What are the lessons learnt globally, which can also be useful for Belarus?:
1) The countries are recommended to exercise comprehensive approach to prevention, where prevention programmes should include all risk groups, such as intravenous drug users, commercial sex workers, men having sex with men, prisoners, and young people at the age of 15-24 years old.
2) At the national level, there has to be one body coordinating all aspects of prevention and treatment.
3) Countries should set their targets of universal access to HIV prevention, treatment and care based on the continuous knowledge and analysis of their HIV epidemics. The targets should reflect the priorities given in the National HIV Prevention Programmes and focus on the most critical areas.
4) Involvement of non-governmental organisations is crucial in prevention activities, in particular involvement of people living with HIV/AIDS, who can become the best advocates in the prevention campaigns and achieving the national targets.
5) Political support at the highest level in the government is critical for the country to set and reach these targets by 2010.
Ladies and gentlemen, Let us remind ourselves once again: “Stop AIDS. Keep the Promise!”
I am sure that many of you have heard these words already and have seen the posters proclaiming it in the streets of Minsk and other cities. This is the slogan of the World AIDS campaign launched in 2005 and will continue for 5 years. Many people are curious: what is this promise? Who should keep which promise? In 2000 at the Global Summit of Heads of States, the countries, including Belarus, agreed to reverse the HIV/AIDS epidemic by 2015. Belarus has all the chances to keep that promise. Today, in Belarus, a lot is being done to reach this goal. Many of you know that, in 2004, Belarus received a grant from the Global Fund to Fight HIV/AIDS, TB and Malaria for 5 years for a total of nearly US$ 17 million. Today, the second phase of this grant starts. The success of this grant so far was made possible due to the leadership provided by the Ministry of Health and close cooperation among the partners involved in the process. I look forward to the continuing achievement of further good results in the future.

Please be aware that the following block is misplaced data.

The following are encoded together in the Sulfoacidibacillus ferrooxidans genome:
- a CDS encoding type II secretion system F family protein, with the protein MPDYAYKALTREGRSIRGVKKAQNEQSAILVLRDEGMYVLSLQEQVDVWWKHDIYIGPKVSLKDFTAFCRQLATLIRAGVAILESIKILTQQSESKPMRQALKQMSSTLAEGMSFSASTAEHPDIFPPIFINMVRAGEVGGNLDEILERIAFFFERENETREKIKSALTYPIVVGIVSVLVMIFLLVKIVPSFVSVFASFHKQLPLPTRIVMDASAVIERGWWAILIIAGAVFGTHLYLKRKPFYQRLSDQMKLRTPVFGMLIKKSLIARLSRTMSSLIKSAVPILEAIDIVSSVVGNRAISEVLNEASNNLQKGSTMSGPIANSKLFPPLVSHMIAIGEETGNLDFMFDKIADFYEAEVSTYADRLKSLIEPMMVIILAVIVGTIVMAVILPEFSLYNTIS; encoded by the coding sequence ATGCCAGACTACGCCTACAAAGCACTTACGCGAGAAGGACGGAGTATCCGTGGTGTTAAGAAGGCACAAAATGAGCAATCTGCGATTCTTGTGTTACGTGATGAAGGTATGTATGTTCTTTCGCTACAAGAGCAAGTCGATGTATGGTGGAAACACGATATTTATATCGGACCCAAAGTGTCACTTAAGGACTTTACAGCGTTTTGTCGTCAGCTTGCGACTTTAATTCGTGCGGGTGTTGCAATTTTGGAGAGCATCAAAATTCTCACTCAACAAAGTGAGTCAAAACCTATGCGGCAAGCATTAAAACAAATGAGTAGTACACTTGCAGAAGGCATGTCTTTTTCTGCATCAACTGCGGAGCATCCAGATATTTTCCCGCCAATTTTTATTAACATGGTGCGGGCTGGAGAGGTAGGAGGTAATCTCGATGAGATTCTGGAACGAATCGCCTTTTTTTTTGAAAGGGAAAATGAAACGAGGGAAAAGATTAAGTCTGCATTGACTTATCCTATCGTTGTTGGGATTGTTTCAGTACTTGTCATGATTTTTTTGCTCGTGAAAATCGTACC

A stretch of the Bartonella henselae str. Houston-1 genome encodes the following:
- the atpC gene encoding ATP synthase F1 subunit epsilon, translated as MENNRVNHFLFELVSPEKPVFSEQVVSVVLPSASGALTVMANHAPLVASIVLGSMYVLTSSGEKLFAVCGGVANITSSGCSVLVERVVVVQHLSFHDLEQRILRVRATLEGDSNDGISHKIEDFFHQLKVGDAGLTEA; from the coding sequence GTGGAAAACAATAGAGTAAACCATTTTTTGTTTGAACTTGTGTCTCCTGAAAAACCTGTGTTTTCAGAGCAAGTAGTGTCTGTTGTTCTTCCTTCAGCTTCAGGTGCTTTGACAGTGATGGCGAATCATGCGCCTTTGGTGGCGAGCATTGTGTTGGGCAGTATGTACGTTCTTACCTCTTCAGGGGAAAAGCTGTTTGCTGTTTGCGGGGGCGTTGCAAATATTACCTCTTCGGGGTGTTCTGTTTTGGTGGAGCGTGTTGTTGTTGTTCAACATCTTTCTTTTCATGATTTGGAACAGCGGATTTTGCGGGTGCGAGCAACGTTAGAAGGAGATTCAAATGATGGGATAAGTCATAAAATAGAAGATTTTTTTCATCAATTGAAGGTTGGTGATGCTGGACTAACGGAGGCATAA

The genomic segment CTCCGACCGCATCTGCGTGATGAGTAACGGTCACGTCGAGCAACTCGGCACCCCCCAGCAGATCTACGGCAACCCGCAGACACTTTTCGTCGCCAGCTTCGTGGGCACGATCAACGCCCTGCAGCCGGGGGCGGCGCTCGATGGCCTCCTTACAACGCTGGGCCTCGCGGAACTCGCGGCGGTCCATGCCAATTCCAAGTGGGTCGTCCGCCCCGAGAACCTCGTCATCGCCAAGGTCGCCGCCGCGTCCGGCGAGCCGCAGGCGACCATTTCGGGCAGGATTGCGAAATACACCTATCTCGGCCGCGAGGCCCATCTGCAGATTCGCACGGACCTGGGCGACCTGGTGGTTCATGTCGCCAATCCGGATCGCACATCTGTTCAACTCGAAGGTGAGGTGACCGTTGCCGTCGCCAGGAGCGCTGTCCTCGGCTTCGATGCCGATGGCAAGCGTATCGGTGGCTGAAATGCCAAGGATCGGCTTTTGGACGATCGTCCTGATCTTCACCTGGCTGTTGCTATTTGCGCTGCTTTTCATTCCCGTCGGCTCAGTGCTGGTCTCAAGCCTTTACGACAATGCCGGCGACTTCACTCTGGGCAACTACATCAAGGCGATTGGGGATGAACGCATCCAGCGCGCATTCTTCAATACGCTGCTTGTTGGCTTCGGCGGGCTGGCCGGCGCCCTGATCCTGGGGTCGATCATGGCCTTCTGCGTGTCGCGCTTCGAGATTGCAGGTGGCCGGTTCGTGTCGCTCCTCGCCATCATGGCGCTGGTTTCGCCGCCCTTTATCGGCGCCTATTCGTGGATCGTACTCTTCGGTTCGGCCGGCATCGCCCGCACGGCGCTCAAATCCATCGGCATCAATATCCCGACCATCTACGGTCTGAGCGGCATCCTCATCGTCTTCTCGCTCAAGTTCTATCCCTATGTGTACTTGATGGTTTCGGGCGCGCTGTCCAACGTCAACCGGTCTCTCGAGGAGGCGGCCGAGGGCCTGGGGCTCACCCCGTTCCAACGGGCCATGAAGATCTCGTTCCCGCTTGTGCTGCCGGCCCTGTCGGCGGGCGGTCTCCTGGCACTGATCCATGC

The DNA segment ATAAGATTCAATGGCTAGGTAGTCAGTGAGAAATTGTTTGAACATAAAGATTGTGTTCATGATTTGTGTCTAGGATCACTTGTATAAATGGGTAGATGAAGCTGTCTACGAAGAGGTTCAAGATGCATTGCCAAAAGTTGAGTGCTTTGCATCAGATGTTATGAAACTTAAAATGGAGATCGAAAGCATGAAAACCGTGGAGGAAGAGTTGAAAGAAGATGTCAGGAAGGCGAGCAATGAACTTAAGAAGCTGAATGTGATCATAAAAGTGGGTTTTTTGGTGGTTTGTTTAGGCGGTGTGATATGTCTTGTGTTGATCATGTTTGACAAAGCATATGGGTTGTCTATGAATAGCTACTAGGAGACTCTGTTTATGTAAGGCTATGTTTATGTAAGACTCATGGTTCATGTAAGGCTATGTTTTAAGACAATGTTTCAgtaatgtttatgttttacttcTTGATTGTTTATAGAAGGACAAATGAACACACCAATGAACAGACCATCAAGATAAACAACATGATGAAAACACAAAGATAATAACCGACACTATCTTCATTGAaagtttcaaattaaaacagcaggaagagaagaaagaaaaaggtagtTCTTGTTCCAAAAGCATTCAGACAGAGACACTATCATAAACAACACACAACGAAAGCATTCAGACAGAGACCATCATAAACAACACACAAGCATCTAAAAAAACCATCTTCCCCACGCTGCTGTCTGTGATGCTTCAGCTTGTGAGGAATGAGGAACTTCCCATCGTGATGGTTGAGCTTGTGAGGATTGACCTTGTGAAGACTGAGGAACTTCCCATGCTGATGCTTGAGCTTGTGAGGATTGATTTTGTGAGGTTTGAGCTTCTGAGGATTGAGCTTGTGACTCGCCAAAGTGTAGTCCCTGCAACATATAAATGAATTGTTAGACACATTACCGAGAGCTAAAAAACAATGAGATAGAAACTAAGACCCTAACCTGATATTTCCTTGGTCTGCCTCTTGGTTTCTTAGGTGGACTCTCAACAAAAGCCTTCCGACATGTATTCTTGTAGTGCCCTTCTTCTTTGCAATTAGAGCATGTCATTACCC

Ladies and gentlemen, each one of us can make a promise to ourselves and promote responsible living: Never touch drugs, be faithful to our partners, never discriminate against those who are affected by AIDS. However, you, as Members of the Council, as representatives of your constituencies, have a bigger mandate to speak out against HIV/AIDS; to support national programs for universal access to HIV prevention, treatment and care; to make resources available to fight the epidemic and prepare appropriate legislation where needed. We are counting on you.
Let me conclude by the words of Kofi Annan, UN Secretary-General: “The only acceptable goal for the world is to stop and, ultimately, put an end to AIDS. Only then will we achieve the Millennium Development Goals and succeed in our efforts to build a humane, healthy and equitable world.”
Thank you, and I wish you much success in your honorable work.